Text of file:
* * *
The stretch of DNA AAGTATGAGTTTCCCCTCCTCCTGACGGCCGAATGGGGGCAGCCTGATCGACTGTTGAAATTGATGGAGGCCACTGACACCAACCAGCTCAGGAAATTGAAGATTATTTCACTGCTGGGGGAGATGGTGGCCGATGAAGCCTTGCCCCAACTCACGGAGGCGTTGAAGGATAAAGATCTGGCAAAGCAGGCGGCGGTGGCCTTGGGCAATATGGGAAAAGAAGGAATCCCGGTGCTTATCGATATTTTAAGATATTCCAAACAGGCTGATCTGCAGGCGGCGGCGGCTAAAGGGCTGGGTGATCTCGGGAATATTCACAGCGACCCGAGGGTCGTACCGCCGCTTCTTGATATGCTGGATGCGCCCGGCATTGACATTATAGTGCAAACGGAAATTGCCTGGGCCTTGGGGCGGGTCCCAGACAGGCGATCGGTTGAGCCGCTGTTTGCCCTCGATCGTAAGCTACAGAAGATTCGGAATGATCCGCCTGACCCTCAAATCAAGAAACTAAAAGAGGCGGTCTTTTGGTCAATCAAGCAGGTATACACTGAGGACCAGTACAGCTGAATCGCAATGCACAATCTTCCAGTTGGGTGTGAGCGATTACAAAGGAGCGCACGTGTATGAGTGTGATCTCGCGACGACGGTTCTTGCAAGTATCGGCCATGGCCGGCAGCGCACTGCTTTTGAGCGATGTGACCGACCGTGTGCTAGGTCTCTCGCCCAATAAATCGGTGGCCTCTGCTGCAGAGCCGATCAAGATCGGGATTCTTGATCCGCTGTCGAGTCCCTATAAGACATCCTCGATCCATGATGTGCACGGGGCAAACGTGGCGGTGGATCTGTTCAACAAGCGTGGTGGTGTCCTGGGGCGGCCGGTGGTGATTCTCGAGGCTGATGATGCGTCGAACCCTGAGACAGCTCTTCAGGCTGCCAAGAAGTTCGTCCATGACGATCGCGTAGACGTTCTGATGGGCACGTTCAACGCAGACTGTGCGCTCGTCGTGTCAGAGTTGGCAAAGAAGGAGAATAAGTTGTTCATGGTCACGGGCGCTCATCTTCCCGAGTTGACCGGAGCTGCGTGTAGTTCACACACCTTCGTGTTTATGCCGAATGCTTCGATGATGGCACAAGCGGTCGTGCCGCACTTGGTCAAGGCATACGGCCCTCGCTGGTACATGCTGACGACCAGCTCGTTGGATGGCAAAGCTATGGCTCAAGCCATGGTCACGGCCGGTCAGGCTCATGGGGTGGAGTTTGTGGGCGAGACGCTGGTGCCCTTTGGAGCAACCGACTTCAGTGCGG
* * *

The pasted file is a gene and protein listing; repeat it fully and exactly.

The stretch of DNA AAGTATGAGTTTCCCCTCCTCCTGACGGCCGAATGGGGGCAGCCTGATCGACTGTTGAAATTGATGGAGGCCACTGACACCAACCAGCTCAGGAAATTGAAGATTATTTCACTGCTGGGGGAGATGGTGGCCGATGAAGCCTTGCCCCAACTCACGGAGGCGTTGAAGGATAAAGATCTGGCAAAGCAGGCGGCGGTGGCCTTGGGCAATATGGGAAAAGAAGGAATCCCGGTGCTTATCGATATTTTAAGATATTCCAAACAGGCTGATCTGCAGGCGGCGGCGGCTAAAGGGCTGGGTGATCTCGGGAATATTCACAGCGACCCGAGGGTCGTACCGCCGCTTCTTGATATGCTGGATGCGCCCGGCATTGACATTATAGTGCAAACGGAAATTGCCTGGGCCTTGGGGCGGGTCCCAGACAGGCGATCGGTTGAGCCGCTGTTTGCCCTCGATCGTAAGCTACAGAAGATTCGGAATGATCCGCCTGACCCTCAAATCAAGAAACTAAAAGAGGCGGTCTTTTGGTCAATCAAGCAGGTATACACTGAGGACCAGTACAGCTGAATCGCAATGCACAATCTTCCAGTTGGGTGTGAGCGATTACAAAGGAGCGCACGTGTATGAGTGTGATCTCGCGACGACGGTTCTTGCAAGTATCGGCCATGGCCGGCAGCGCACTGCTTTTGAGCGATGTGACCGACCGTGTGCTAGGTCTCTCGCCCAATAAATCGGTGGCCTCTGCTGCAGAGCCGATCAAGATCGGGATTCTTGATCCGCTGTCGAGTCCCTATAAGACATCCTCGATCCATGATGTGCACGGGGCAAACGTGGCGGTGGATCTGTTCAACAAGCGTGGTGGTGTCCTGGGGCGGCCGGTGGTGATTCTCGAGGCTGATGATGCGTCGAACCCTGAGACAGCTCTTCAGGCTGCCAAGAAGTTCGTCCATGACGATCGCGTAGACGTTCTGATGGGCACGTTCAACGCAGACTGTGCGCTCGTCGTGTCAGAGTTGGCAAAGAAGGAGAATAAGTTGTTCATGGTCACGGGCGCTCATCTTCCCGAGTTGACCGGAGCTGCGTGTAGTTCACACACCTTCGTGTTTATGCCGAATGCTTCGATGATGGCACAAGCGGTCGTGCCGCACTTGGTCAAGGCATACGGCCCTCGCTGGTACATGCTGACGACCAGCTCGTTGGATGGCAAAGCTATGGCTCAAGCCATGGTCACGGCCGGTCAGGCTCATGGGGTGGAGTTTGTGGGCGAGACGCTGGTGCCCTTTGGAGCAACCGACTTCAGTGCGG